[lg policy] Petition questions legality of Chinese-language policy for Tibetans

Harold Schiffman hfsclpp at GMAIL.COM
Fri Jan 21 14:39:06 UTC 2011

Petition questions legality of Chinese-language policy for Tibetans

(TibetanReview.net, Jan14, 2011)  A number of prominent Tibetans,
including retired Chinese government officials and educationists, in
Qinghai province have submitted a petition on Oct 24, 2010, calling
for the scrapping of proposed education reforms which they have argued
contravene Chinese laws and are detrimental to their stated beneficial
aims. The reforms seek to make Chinese the only language of teaching
in Tibetan schools in the province, with Tibetan being taught as just
a language subject.

The petition, which was in Chinese language, has been circulating on
the Internet. The petition was submitted to the Ministry of Education
in Beijing, as well as key Chinese Communist Party offices at the
national and provincial levels, the provincial education department in
Xining, and offices in the six Tibetan prefectures in Qinghai

It was earlier reported, also in Oct’10, that hundreds of Tibetan
teachers in the province had also submitted a petition, expressing
serious concern over the new policy announced by the head of the
Qinghai Education Department, Wang Yubo.

The petitioners in the current case were said to have argued, “Unless
the National People’s Congress revises the Autonomy Law, an
administrative office, such as a provincial-level government office,
has absolutely no authority to exceed the principles and provisions of
a basic law by issuing regulations without authority and in
contravention of the law,” reported Washington-based International
Campaign for Tibet (ICT) which has translated the petition.

The petitioners were reported to have cited numerous articles from
several key pieces of Chinese legislation which ostensibly protect the
rights of Tibetans and other non-Chinese people in the PRC to study,
use and develop their own language. Enacting the proposal, the
petitioners were reported to have argued, would be “in serious
contempt of the authority of the nation’s laws.”

ICT said the names of those who had signed the petition were not given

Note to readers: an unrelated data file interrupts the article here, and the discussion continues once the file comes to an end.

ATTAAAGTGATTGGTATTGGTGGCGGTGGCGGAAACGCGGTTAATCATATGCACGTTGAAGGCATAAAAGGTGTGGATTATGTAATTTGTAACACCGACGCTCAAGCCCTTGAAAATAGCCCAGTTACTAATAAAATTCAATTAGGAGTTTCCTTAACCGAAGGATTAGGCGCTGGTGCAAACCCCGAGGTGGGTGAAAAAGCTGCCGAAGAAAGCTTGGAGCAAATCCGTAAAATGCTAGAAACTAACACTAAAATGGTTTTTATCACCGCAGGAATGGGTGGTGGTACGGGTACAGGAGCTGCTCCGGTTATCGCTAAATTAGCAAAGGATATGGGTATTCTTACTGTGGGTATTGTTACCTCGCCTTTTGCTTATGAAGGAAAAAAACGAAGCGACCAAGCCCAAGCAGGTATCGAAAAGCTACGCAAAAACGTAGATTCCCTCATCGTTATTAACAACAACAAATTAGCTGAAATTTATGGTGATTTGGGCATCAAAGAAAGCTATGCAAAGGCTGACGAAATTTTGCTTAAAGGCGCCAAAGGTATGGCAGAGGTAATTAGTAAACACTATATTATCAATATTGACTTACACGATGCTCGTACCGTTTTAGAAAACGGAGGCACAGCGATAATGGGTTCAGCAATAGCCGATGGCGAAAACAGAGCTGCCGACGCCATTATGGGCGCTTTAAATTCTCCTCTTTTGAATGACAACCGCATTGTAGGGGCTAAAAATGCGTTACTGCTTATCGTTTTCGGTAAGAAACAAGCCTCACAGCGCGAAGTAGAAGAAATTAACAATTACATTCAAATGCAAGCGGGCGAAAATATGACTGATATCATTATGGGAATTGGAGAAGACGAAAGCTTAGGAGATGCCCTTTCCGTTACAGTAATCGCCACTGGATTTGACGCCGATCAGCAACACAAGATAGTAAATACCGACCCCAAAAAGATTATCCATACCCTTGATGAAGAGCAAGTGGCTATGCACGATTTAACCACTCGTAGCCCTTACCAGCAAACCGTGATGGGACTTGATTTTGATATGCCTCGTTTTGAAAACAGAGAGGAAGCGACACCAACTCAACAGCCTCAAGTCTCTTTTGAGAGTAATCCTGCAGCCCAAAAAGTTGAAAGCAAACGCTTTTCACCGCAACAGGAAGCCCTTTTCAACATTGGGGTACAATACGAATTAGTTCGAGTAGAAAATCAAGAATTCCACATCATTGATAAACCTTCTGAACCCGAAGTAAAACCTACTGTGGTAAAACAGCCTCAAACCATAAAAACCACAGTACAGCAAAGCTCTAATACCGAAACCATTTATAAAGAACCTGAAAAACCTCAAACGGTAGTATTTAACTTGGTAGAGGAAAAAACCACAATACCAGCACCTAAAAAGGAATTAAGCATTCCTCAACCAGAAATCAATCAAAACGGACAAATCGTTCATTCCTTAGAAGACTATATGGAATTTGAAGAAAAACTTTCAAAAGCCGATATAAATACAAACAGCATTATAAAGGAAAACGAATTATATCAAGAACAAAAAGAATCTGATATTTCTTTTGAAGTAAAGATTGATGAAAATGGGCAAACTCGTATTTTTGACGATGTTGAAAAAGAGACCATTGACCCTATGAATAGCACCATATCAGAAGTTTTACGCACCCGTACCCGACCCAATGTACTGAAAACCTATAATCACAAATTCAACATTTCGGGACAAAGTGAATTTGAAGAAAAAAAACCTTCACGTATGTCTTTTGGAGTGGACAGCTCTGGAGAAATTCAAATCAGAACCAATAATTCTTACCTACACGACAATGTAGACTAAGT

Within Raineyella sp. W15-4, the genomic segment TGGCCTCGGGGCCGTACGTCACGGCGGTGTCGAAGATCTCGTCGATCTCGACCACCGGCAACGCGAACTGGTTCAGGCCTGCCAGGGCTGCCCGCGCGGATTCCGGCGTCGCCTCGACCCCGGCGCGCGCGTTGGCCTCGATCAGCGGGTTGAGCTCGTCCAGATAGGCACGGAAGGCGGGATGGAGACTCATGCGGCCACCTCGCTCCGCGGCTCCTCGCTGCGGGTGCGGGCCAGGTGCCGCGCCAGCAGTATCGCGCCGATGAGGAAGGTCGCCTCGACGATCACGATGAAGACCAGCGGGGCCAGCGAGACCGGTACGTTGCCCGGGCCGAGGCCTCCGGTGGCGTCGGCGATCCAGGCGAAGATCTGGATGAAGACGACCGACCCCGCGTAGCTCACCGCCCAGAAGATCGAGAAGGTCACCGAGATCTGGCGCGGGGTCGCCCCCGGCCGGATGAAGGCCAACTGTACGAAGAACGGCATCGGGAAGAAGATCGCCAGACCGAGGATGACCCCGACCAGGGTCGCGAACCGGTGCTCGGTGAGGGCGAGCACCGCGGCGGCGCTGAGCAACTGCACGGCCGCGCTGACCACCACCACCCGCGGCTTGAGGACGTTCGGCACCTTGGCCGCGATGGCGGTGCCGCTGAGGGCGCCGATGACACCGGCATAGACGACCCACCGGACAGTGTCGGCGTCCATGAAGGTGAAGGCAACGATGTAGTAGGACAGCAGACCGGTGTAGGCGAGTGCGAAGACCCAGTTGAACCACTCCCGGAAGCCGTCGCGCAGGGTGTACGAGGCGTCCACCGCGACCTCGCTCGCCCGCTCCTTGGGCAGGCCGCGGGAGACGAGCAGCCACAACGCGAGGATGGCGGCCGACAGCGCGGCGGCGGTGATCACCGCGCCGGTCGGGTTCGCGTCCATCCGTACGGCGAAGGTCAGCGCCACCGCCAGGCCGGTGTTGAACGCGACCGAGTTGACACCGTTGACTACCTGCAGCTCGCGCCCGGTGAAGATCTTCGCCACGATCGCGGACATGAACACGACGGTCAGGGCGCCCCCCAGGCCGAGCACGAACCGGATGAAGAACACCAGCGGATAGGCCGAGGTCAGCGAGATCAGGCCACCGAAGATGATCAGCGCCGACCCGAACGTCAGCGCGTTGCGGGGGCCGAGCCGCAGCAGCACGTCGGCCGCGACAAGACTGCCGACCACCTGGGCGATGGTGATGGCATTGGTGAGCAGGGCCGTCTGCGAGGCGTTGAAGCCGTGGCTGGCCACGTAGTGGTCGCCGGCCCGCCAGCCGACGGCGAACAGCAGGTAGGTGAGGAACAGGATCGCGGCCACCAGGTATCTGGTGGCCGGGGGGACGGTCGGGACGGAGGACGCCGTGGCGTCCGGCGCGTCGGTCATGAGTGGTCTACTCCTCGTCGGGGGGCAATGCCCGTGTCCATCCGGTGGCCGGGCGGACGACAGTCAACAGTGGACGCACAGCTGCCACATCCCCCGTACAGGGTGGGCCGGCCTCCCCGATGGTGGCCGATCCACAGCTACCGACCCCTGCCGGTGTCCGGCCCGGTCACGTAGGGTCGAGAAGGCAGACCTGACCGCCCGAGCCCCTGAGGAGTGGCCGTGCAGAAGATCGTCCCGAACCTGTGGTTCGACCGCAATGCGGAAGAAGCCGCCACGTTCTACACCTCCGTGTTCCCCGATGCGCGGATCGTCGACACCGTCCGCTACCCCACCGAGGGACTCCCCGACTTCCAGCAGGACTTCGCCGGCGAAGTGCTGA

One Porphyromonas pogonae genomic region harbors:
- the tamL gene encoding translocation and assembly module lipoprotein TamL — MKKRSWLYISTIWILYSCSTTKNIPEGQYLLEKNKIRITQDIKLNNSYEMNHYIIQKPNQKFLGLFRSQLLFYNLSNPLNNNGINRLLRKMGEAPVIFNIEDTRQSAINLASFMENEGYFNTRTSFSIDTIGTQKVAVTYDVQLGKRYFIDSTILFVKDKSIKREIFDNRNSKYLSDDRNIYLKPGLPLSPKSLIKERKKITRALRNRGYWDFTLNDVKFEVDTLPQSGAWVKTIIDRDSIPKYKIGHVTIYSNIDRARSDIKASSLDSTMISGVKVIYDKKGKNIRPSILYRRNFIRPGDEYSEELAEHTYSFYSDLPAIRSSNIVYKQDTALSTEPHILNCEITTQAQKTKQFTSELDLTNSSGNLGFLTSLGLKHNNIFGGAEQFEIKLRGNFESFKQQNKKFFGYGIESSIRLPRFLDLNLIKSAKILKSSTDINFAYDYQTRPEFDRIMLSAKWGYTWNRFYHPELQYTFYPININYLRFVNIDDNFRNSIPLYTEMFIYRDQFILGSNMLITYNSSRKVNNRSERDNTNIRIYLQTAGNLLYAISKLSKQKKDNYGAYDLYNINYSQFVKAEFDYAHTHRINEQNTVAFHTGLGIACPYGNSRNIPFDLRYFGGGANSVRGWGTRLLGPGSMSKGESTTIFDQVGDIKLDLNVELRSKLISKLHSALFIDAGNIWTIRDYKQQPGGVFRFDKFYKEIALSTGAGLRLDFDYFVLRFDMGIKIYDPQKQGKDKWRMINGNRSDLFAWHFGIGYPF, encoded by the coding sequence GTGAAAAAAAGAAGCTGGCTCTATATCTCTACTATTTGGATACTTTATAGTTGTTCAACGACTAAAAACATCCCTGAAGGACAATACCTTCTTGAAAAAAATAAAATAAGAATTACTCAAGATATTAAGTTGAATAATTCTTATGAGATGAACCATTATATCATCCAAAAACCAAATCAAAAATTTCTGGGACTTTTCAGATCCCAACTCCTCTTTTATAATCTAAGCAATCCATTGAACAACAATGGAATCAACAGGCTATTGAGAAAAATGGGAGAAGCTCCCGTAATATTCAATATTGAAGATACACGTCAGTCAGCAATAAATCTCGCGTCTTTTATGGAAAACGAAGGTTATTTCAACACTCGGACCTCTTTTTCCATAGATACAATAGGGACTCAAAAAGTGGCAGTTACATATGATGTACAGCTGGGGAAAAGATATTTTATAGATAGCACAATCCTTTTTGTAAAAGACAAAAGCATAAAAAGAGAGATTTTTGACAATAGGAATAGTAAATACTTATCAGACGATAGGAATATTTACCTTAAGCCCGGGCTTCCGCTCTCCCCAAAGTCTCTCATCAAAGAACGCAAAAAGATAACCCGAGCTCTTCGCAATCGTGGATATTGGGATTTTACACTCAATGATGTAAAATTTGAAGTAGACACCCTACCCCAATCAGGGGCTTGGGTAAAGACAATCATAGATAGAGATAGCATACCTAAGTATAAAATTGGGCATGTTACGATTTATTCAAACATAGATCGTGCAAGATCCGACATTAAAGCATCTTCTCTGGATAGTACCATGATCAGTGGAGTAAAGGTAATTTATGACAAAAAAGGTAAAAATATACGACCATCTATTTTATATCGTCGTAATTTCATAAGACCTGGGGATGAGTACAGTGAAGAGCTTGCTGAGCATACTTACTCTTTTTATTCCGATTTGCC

in the copy it had seen. The petition is dated less than a week after
thousands of Tibetan students staged protests in towns and on school
campuses across the Tibetan areas of Qinghai and Gansu Provinces, with
a similar protest by Tibetan students also reported at Minzu
University in Beijing.

The current petition was reported to have been submitted under the
provisions of the Regional Nationality Law on Autonomy (RNLA), which
is China’s main legislation for administering Tibetan and other
“minority nationality” regions and under the terms of which the
central authorities are beholden to reply to the petition within 60
days of its receipt.

The group said the petition was remarkably detailed in its scope and
analysis and included three items of recommendations on a way ahead
that would ensure “stability” and the protection and development of
the Tibetan language. These were: (1) Autonomous agencies of an ethnic
autonomous area should persuade and encourage cadres of the various
nationalities to learn each other’s spoken and written languages;
(2)Do not treat the stance of the petitioners as one “that has to be
overcome,” but deal with the issue as “an important political duty, an
important people’s-hearts project, and with great efforts and great
determination, focus closely on achieving good results,” and (3)
relevant civil organizations – other than education and nationality
work departments – should carry out in-depth surveys, research,
discussions and experience exchanges on the issue of bilingual
education, on upholding social stability and the unity of
nationalities, and avoid allowing the Tibetan language and script to
become a factor that impacts upon nationality relations and state

The petitioners have argued, “Currently, there is as much concern for
linguistic and cultural diversity in the world as there is for
biodiversity – it has become a global concern.”


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